The majority of our communities do, I believe, support the police. It’s often a silent majority, though, as opposed to the loud minority…
In December, we brought together Officers from Canada and Malawi to discuss community policing. Jarrod, Nicole and Noliettie shared insights into the changing role of the police service in their localities.
“Newer recruits seem to have a healthier balance between law enforcement and community relations,” says Jarrod, a Schools Liaison Officer from Durham Regional Police. “They understand how to speak to people and build relationships and, ultimately, that gives you a better chance of solving crimes because people are going to want to provide you with information.”
“In Malawi every community has a Chief,” explains Noliettie, Superintendent in Lilongwe. “We engage with them directly and have a close relationship. We empower them to take ownership in resolving conflict, crime prevention and management.”
“The Chiefs are helpful in advising their subjects on how the justice system works and, for example, why a case may take a long time to go to court due to the necessary procedures. They persuade people to trust the police service and not to take matters into their own hands.”
Nicole, a Community Liaison Officer from West Vancouver, is aware that to succeed you need to build lasting relationships and, importantly, remember why you entered policing in the first place:
“When I first started, my Police Chief challenged me to write a letter to myself about all the reasons why I became a police officer. He told me that when times get tough – and they will – you will read it and realise why you’re here. So, when something has happened that makes you think of quitting, it’s a good reminder of the job you set out to do. So, I did write that letter and when I’ve been to a difficult call, I read it and remember that if we continue to do the job we love, show up every day and do it to the best of our ability, then people will respect us.”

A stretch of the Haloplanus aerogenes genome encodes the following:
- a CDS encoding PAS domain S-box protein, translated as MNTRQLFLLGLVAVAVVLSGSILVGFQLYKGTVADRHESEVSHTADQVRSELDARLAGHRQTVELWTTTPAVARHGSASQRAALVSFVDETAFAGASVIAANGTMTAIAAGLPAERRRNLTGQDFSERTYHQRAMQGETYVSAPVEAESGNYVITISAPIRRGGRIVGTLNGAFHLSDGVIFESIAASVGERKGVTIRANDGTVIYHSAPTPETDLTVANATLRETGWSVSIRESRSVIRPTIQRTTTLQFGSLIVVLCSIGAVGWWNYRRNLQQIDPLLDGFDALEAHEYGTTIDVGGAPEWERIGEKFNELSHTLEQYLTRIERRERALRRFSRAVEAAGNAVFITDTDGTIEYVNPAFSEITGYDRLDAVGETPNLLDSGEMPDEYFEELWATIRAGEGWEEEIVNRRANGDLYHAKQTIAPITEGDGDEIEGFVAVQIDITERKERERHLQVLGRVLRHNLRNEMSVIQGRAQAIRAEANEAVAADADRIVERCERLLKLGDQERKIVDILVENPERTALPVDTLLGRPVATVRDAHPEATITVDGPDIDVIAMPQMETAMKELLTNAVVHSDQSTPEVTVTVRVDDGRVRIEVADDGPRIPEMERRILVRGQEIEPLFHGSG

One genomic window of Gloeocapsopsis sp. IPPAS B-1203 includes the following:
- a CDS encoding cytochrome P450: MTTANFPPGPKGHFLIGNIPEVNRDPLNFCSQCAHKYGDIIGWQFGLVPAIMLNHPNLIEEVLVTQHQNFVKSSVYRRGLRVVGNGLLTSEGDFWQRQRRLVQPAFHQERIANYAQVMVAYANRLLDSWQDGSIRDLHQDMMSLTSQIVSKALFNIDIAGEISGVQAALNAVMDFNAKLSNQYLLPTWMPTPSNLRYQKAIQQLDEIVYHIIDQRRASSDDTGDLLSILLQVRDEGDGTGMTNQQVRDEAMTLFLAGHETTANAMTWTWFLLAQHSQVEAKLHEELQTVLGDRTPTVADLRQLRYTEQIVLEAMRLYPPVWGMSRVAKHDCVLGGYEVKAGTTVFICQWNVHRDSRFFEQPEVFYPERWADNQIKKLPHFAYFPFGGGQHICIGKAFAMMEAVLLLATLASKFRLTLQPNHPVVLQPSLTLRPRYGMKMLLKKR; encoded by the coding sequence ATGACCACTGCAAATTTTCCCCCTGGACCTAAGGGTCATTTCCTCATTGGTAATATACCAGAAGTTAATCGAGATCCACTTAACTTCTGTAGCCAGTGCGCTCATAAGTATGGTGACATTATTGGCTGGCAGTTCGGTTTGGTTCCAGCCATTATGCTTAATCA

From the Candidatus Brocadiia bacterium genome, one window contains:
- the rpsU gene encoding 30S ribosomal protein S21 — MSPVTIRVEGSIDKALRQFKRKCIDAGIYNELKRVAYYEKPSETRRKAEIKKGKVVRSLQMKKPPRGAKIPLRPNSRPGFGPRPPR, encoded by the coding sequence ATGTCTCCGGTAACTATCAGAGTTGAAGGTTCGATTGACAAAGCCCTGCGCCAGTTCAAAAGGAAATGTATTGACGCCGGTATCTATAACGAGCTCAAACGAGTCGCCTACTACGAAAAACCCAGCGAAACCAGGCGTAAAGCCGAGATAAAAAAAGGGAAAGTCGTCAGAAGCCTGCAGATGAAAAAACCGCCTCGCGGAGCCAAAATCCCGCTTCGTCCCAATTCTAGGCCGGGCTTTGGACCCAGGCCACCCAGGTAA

The group all agreed that in the last few years the reputation of policing around the world has suffered. Jarrod thinks that, away from the headlines, there’s a usually a constructive relationship between citizens and officers:
The media also reap the benefits of the negative things they put on their outlets as it gets more attention. That’s human nature, we’re attracted to negative things, it spikes our interest a bit more.
Nicole believes that visibility and engagement is the key:
“I work in the community, so on any given day, I’ll walk down to grab a coffee, talk to people at the mall and walk our seawall – we have a beautiful seawall in West Vancouver. I’ll come into contact with maybe 75 members of the public and I’ll have nice genuine conversations with them. It humanises the role and gives them the ability to see and talk to me. Some Patrol members laugh and say ‘oh, you just spend your time going for a walk’ but what’s amazing about my position is being accessible and building bridges with local people.”